12. March 2015

The Cy­do­nia re­gion – was the north of Mars once cov­ered by an ocean?

Colour plan view of a region near Cydonia Mensae
Colour plan view of a re­gion near Cy­do­nia Men­sae
Image 1/5, Credit: ESA/DLR/FU Berlin – CC BY-SA 3.0 IGO.

Colour plan view of a region near Cydonia Mensae

This im­age was ac­quired us­ing the nadir and colour chan­nels of the High Res­o­lu­tion Stereo Cam­era (HRSC) op­er­at­ed by the Ger­man Aerospace Cen­ter (Deutsches Zen­trum für Luft- und Raum­fahrt; DLR) on board ESA's Mars Ex­press space­craft. The Cy­do­nia re­gion lies slight­ly to the north of the Mar­tian di­choto­my bound­ary, in the south of Aci­dalia Plani­tia. There are nu­mer­ous mesa-like struc­tures and small­er flat-topped moun­tains here – the re­mains of the erod­ed high­land that are spread over large ar­eas of this re­gion. Some plan­e­tary re­searchers be­lieve that parts of these north­ern low­land plains were once the bed of an ocean or of lakes, which were then cov­ered by lay­ers of la­va or sed­i­men­ta­ry de­posits sev­er­al hun­dreds of me­tres deep.
Oblique per­spec­tive view of two mesas in the Cy­do­nia re­gion
Image 2/5, Credit: ESA/DLR/FU Berlin – CC BY-SA 3.0 IGO.

Oblique perspective view of two mesas in the Cydonia region

Per­spec­tive views of the sur­face of Mars can be de­rived from dig­i­tal ter­rain mod­els cre­at­ed us­ing da­ta ac­quired by the High Res­o­lu­tion Stereo Cam­era (HRSC) op­er­at­ed by the Ger­man Aerospace Cen­ter (Deutsches Zen­trum für Luft- und Raum­fahrt; DLR) on board ESA’s Mars Ex­press space­craft. In the cen­tre of the im­age, two mesas can be seen, which are ap­prox­i­mate­ly 500 me­tres high and 20 kilo­me­tres long. The two moun­tains once formed a con­tigu­ous mas­sif but are now sep­a­rat­ed by an oval val­ley.
Anaglyph im­age of part of the Cy­do­nia re­gion
Image 3/5, Credit: ESA/DLR/FU Berlin – CC BY-SA 3.0 IGO.

Anaglyph image of part of the Cydonia region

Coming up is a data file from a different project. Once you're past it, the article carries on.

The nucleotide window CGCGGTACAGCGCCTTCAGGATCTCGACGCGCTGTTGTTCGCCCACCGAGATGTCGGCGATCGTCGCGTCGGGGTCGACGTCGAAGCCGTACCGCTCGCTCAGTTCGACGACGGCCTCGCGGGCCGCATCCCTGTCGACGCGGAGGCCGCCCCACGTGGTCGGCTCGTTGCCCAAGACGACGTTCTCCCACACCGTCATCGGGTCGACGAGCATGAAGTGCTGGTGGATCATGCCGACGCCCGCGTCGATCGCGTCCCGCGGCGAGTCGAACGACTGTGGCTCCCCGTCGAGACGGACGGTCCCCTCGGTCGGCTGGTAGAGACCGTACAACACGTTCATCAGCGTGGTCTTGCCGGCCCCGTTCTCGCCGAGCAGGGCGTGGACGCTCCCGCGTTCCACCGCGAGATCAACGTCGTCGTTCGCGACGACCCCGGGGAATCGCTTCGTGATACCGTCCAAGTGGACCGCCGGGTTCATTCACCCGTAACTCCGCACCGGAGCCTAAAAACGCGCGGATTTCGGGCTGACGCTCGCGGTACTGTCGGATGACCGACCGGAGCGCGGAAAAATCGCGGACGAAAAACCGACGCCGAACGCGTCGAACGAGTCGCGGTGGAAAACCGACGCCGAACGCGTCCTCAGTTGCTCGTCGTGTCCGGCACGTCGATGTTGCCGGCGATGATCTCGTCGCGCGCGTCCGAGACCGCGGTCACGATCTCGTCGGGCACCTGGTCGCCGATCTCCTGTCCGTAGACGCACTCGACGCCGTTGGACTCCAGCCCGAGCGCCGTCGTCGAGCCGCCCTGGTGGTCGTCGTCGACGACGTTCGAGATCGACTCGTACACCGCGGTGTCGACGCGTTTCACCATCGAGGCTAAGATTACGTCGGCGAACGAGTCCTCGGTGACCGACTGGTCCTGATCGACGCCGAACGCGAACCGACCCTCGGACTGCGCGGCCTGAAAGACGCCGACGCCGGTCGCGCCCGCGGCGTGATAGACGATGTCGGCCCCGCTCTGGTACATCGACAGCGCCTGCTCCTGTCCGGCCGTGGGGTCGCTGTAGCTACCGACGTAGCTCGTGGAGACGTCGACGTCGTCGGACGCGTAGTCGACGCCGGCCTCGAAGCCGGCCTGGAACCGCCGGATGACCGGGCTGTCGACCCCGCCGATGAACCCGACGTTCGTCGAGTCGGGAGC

The stereo ca­pa­bil­i­ty of the HRSC imag­ing sys­tem makes it pos­si­ble to cre­ate anaglyph im­ages from a com­bi­na­tion of the var­i­ous stereo im­age chan­nels, which are di­rect­ed oblique­ly to­wards the sur­face of Mars, and the nadir chan­nel that looks down ver­ti­cal­ly at Mars. View­ing the im­age us­ing red/green or red/blue coloured glass­es cre­ates a three-di­men­sion­al im­pres­sion of the land­scape. In the cen­tre of the im­age there are two large mesas around 500 me­tres high and some 20 kilo­me­tres in length, mak­ing them six times as large as the fa­mous 1000-me­tre-high Ta­ble Moun­tain near Cape Town in South Africa. The two moun­tains once formed a con­tigu­ous mas­sif but are now sep­a­rat­ed by an oval val­ley.
To­po­graph­i­cal im­age map of part of the Cy­do­nia re­gion
Image 4/5, Credit: ESA/DLR/FU Berlin – CC BY-SA 3.0 IGO.

Topographical image map of part of the Cydonia region

Dig­i­tal ter­rain mod­els can be de­rived from the HRSC imag­ing sys­tem’s stereo im­age da­ta, which al­lo­cates an al­ti­tude val­ue to each pix­el on the sur­face of Mars. The ref­er­ence lev­el for the al­ti­tude val­ues is an ‘areoid’ (named af­ter Ares, the Greek name for Mars), a no­tion­al plane of equal grav­i­ta­tion­al at­trac­tion that cor­re­sponds to sea lev­el on Earth. The dis­tri­bu­tion of al­ti­tude val­ues can be seen us­ing the colour scale in the up­per right of the im­age. In the cen­tre of the im­age there are two large mesas, around 500 me­tres high and some 20 kilo­me­tres in length, mak­ing them six times as large as the fa­mous 1000-me­tre-high Ta­ble Moun­tain near Cape Town in South Africa. The two moun­tains once formed a con­tigu­ous mas­sif but are now sep­a­rat­ed by an oval val­ley.